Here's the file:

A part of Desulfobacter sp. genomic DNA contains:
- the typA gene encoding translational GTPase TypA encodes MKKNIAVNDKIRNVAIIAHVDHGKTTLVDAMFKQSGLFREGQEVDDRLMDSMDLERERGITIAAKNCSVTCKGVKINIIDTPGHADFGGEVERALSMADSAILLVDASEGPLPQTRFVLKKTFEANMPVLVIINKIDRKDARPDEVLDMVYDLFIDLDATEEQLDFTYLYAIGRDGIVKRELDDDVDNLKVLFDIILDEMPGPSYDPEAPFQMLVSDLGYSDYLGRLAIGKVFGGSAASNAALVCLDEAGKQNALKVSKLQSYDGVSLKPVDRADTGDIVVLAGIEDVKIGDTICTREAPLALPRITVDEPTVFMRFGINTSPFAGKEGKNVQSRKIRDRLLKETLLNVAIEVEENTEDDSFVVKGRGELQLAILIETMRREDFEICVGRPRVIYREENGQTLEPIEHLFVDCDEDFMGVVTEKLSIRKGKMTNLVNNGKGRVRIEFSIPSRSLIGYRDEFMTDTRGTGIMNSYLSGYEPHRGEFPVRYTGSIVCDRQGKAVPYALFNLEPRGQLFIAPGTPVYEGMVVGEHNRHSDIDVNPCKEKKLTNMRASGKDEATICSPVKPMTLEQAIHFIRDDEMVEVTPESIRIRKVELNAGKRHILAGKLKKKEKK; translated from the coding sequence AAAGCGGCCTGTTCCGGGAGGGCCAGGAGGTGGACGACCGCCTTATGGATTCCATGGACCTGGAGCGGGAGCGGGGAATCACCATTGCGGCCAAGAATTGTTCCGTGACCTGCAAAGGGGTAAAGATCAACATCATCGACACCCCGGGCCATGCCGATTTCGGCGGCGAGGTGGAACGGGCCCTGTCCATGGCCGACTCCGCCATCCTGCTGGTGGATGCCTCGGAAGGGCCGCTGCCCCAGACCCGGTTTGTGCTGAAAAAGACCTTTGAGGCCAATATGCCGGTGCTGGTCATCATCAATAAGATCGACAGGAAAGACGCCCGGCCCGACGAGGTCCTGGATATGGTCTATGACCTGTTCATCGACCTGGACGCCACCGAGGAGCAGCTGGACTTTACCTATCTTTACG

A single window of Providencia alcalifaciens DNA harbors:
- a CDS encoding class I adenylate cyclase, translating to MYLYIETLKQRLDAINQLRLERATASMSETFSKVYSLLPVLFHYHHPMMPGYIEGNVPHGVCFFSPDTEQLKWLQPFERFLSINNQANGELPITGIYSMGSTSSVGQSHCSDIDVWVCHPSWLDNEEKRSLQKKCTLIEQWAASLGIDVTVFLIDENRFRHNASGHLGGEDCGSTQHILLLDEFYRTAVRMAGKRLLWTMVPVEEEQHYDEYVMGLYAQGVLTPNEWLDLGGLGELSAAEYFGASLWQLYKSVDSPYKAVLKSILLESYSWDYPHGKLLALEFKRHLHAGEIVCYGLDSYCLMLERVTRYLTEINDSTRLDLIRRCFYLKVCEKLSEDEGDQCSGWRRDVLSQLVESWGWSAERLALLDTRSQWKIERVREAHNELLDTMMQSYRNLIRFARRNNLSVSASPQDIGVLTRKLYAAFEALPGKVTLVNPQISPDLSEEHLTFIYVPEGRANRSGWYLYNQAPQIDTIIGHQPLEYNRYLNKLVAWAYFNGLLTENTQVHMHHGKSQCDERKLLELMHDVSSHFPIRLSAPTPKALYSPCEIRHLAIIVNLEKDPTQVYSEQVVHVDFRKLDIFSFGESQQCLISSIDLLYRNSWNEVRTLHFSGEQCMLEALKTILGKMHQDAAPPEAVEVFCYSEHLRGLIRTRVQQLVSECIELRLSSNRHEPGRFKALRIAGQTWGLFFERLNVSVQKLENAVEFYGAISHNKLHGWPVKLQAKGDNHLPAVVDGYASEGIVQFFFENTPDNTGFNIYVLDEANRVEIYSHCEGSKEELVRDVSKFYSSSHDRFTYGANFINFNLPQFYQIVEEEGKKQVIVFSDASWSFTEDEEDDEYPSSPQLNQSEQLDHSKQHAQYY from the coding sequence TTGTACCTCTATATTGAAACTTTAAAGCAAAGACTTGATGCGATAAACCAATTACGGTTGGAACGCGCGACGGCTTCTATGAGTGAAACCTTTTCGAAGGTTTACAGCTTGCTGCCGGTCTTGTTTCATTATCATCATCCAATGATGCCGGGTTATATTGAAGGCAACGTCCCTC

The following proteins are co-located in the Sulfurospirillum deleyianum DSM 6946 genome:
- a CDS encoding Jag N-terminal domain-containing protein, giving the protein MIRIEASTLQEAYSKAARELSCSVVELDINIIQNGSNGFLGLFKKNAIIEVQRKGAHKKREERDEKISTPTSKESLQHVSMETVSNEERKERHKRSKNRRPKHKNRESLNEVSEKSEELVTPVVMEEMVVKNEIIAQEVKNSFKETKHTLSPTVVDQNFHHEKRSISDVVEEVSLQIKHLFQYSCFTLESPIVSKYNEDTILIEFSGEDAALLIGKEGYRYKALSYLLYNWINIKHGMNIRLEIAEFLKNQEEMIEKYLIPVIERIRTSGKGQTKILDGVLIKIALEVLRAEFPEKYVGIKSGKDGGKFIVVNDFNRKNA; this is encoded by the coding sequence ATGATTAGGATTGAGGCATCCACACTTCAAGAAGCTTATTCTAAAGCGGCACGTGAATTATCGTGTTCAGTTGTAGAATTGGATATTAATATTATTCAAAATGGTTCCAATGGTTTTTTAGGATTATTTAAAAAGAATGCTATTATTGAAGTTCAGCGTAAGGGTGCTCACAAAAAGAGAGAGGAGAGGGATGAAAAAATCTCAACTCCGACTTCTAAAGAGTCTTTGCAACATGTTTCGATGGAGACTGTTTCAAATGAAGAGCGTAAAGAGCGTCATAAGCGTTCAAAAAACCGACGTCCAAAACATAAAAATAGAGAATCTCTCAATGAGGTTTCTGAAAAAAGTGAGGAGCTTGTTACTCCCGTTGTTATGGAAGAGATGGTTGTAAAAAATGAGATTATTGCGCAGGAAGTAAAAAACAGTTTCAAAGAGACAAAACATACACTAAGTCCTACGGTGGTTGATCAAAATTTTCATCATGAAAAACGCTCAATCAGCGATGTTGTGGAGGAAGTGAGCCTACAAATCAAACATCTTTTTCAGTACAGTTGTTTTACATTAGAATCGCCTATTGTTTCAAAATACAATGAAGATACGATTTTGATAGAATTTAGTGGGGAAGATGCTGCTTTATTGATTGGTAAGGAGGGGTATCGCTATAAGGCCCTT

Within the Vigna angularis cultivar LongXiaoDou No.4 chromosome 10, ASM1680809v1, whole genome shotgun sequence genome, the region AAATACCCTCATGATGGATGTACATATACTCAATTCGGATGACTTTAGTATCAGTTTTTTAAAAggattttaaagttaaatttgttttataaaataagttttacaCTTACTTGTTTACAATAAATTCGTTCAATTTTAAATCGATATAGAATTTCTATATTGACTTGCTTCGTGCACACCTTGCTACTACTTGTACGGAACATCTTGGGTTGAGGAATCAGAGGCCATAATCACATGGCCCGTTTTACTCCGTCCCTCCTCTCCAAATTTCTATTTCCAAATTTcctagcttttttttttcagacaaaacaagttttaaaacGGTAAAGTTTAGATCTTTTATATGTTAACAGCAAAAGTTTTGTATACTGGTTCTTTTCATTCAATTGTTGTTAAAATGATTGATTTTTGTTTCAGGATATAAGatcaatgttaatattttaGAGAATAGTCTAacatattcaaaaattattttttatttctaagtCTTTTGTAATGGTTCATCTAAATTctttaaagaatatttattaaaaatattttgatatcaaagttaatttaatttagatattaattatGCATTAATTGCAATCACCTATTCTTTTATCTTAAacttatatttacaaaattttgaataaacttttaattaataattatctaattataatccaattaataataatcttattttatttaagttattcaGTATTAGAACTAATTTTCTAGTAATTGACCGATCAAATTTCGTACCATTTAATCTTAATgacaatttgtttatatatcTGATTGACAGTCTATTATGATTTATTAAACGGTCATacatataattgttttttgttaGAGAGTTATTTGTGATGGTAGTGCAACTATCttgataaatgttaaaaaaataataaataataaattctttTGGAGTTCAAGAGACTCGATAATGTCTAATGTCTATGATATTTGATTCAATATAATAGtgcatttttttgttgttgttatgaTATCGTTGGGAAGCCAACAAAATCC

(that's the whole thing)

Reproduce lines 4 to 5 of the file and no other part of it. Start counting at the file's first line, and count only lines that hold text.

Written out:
- a CDS encoding class I adenylate cyclase, translating to MYLYIETLKQRLDAINQLRLERATASMSETFSKVYSLLPVLFHYHHPMMPGYIEGNVPHGVCFFSPDTEQLKWLQPFERFLSINNQANGELPITGIYSMGSTSSVGQSHCSDIDVWVCHPSWLDNEEKRSLQKKCTLIEQWAASLGIDVTVFLIDENRFRHNASGHLGGEDCGSTQHILLLDEFYRTAVRMAGKRLLWTMVPVEEEQHYDEYVMGLYAQGVLTPNEWLDLGGLGELSAAEYFGASLWQLYKSVDSPYKAVLKSILLESYSWDYPHGKLLALEFKRHLHAGEIVCYGLDSYCLMLERVTRYLTEINDSTRLDLIRRCFYLKVCEKLSEDEGDQCSGWRRDVLSQLVESWGWSAERLALLDTRSQWKIERVREAHNELLDTMMQSYRNLIRFARRNNLSVSASPQDIGVLTRKLYAAFEALPGKVTLVNPQISPDLSEEHLTFIYVPEGRANRSGWYLYNQAPQIDTIIGHQPLEYNRYLNKLVAWAYFNGLLTENTQVHMHHGKSQCDERKLLELMHDVSSHFPIRLSAPTPKALYSPCEIRHLAIIVNLEKDPTQVYSEQVVHVDFRKLDIFSFGESQQCLISSIDLLYRNSWNEVRTLHFSGEQCMLEALKTILGKMHQDAAPPEAVEVFCYSEHLRGLIRTRVQQLVSECIELRLSSNRHEPGRFKALRIAGQTWGLFFERLNVSVQKLENAVEFYGAISHNKLHGWPVKLQAKGDNHLPAVVDGYASEGIVQFFFENTPDNTGFNIYVLDEANRVEIYSHCEGSKEELVRDVSKFYSSSHDRFTYGANFINFNLPQFYQIVEEEGKKQVIVFSDASWSFTEDEEDDEYPSSPQLNQSEQLDHSKQHAQYY from the coding sequence TTGTACCTCTATATTGAAACTTTAAAGCAAAGACTTGATGCGATAAACCAATTACGGTTGGAACGCGCGACGGCTTCTATGAGTGAAACCTTTTCGAAGGTTTACAGCTTGCTGCCGGTCTTGTTTCATTATCATCATCCAATGATGCCGGGTTATATTGAAGGCAACGTCCCTC

The following proteins are co-located in the Sulfurospirillum deleyianum DSM 6946 genome: